In discussions of infant-centered emergency preparedness, the topic of cloth diapers inevitably gets brought up.
“They’re good for 72 hour kits because you can reuse them,” is what I hear most often.
“So good for when the SHTF,” is another one.
There’s just one problem – I’ve noticed that the people gushing about the emergency preparedness applications of cloth diapers don’t actually use them, themselves. This creates the false impression that one could simply go out, buy some diapers to put in your B.O.B, and have done with it.
Yeah, that’s not really how it works. There are a lot of good things to say about cloth diapers. I’ve been using them for a little over four years, now, with three children, so I have at least some knowledge base here. We did save some very real money by opting for cloth; the initial cost will tend to turn your hair white. Our preferred brand tends to run about $18 per diaper, but in the long run we saved at least $1000, if not more.
Many people choose cloth diapers for their babies, and for a wide variety of reasons. Some parents are concerned about carcinogens found in disposable diapers, others favor the physical appearance of the diapers. Whatever reason you may have for looking into cloth diapers, there are some things you need to know about how to use them before you choose to rely on them in an emergency.
Before I continue, I should clarify what I mean when I say “cloth diapers,” because there are many different kinds. Most people hear the term and think of the old-fashioned prefolds that were worn with plastic or rubber pants. Those are certainly still around and are available for purchase, but doesn’t represent the current landscape of the cloth diaper market. Most people I know (myself included) prefer one-size pocket diapers – these have adjustable snaps, and must be stuffed with a liner, usually made of microfiber or similar. My kids have worn them from about three weeks after birth until potty training. And yes, they have lasted that long, too. There are also “snap-in-one” diapers, “all-in-one” diapers, and hybrid diapers. And with the invention of the snappi and polyurethane laminate covers, even flats and prefolds have experienced advances.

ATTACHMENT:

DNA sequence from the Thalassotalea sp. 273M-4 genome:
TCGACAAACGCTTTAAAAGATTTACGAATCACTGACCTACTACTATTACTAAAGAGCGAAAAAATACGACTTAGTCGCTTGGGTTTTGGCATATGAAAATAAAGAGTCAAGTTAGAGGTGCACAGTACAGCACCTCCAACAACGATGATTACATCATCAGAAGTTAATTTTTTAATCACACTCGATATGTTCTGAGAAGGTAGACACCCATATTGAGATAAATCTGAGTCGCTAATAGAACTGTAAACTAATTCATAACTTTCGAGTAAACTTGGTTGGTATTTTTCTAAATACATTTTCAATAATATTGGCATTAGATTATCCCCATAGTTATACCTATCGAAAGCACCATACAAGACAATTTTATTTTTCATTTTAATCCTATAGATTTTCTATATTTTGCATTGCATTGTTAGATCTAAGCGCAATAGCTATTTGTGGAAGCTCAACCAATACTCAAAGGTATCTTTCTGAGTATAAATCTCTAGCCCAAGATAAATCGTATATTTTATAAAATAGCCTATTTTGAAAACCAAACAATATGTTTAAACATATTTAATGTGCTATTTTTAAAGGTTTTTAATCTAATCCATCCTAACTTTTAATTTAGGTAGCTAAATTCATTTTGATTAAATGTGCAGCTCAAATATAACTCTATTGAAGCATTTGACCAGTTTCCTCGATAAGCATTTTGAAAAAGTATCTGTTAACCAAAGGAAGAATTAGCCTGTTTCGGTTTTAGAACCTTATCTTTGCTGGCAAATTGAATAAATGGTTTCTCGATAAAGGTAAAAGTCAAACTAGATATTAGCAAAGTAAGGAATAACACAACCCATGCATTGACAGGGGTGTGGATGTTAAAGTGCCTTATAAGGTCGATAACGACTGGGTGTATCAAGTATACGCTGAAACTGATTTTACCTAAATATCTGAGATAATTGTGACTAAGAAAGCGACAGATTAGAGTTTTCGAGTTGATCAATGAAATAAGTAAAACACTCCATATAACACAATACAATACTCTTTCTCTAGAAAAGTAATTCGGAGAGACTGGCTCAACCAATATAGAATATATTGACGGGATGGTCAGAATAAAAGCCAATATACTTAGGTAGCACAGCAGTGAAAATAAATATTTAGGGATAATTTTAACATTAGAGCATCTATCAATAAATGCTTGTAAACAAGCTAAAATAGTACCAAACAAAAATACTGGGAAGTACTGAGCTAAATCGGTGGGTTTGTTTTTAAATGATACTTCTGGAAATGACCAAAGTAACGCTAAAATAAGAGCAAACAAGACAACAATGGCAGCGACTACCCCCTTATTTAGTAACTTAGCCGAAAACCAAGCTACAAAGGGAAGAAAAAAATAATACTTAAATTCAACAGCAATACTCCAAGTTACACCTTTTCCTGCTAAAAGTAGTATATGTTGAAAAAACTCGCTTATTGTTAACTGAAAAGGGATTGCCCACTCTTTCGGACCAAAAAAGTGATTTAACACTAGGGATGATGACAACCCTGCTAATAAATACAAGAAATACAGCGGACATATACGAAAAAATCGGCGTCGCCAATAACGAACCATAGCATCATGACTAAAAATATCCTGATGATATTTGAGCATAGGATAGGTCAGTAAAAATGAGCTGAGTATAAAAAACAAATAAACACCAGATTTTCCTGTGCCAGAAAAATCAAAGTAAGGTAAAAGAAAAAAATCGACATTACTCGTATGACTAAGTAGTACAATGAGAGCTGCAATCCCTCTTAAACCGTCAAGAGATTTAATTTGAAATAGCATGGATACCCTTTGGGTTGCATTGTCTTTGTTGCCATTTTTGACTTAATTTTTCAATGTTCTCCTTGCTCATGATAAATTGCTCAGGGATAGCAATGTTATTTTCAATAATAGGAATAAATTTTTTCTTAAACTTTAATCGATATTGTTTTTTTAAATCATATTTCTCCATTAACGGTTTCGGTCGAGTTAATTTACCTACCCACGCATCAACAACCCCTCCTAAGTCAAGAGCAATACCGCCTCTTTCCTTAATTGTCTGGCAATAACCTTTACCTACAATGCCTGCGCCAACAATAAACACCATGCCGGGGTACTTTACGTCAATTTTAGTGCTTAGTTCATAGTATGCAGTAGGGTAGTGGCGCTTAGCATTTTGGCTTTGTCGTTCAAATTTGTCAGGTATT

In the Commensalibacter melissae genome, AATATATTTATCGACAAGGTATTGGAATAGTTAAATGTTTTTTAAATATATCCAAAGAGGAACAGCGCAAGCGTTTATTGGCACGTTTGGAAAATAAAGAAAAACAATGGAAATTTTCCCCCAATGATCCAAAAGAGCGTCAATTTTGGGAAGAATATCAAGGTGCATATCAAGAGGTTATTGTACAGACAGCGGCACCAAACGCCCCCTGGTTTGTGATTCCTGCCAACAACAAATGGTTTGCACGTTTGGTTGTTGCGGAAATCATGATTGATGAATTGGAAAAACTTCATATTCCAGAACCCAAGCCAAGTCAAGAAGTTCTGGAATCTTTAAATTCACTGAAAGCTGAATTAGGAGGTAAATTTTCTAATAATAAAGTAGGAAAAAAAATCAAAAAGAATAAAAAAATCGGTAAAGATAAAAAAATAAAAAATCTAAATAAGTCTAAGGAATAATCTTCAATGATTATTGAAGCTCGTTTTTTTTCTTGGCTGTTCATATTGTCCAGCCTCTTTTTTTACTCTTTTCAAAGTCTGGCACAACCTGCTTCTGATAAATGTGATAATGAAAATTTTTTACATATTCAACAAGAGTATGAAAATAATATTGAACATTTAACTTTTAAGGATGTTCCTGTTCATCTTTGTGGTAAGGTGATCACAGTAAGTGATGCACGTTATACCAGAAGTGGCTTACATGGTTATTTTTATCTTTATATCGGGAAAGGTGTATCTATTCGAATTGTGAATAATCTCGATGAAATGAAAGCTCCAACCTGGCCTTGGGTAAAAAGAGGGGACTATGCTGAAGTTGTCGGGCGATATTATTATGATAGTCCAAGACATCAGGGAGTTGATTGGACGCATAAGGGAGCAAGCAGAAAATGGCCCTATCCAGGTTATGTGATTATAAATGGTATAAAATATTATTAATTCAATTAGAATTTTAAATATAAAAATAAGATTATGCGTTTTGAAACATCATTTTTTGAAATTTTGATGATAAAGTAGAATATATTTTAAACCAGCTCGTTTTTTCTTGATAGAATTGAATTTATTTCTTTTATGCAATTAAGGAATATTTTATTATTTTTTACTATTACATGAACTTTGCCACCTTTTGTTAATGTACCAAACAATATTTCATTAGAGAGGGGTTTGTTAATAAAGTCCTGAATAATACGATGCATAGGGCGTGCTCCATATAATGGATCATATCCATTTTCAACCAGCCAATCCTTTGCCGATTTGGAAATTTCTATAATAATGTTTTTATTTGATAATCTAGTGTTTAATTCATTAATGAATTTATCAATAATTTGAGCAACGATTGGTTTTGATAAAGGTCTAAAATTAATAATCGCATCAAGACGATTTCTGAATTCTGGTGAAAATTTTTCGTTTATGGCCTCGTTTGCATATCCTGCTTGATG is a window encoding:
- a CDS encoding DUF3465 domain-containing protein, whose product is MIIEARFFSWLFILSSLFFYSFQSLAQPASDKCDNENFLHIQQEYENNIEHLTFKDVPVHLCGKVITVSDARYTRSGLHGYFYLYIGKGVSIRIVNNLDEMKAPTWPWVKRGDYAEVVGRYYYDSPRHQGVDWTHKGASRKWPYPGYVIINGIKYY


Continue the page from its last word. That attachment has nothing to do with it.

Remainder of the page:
Reasons Why You Might Want To Think Again
- Cloth diapers are re-usable, but require a large amount of water to wash them. This should be a major consideration when packing your Bug-Out-Bag. 72 hour kits are for evacuations – will you be evacuating to a place that is guaranteed to have laundry facilities? If you don’t have access to a washing machine, will you at least have a bathtub, and will you be okay with doing diaper laundry by hand? These are important questions you need to ask yourself.
- Using cloth diapers can involve something of a learning curve. There are many different brands of cloth diaper, and depending on your baby’s physique (e.g. chubbiness of legs in proportion to the circumference of their waist) some brands may be more prone to leaks than others. Some problems can be solved by fiddling with the diaper itself, but other problems may require that you purchase another brand altogether.
- You will need more than just the diapers: wet bags, diaper sprayers, and special detergent. If you attempt to make the switch to cloth without the use of these accessories, it will be that much harder for you. It is absolutely essential that you use only cloth-diaper-friendly detergent on your cloth diapers. Regular detergent can lead to a build-up of soapy residue that will negatively impact the diapers’ absorbency and consequently shorten the life of the diaper.
- Cloth diapers require time and maintenance. I’ve had at least one child in diapers, and sometimes two, for four years. In that span of time, I have had to do an extra load of laundry at least every three days. When I had very young babies, it was closer to every other day and, at times, even daily.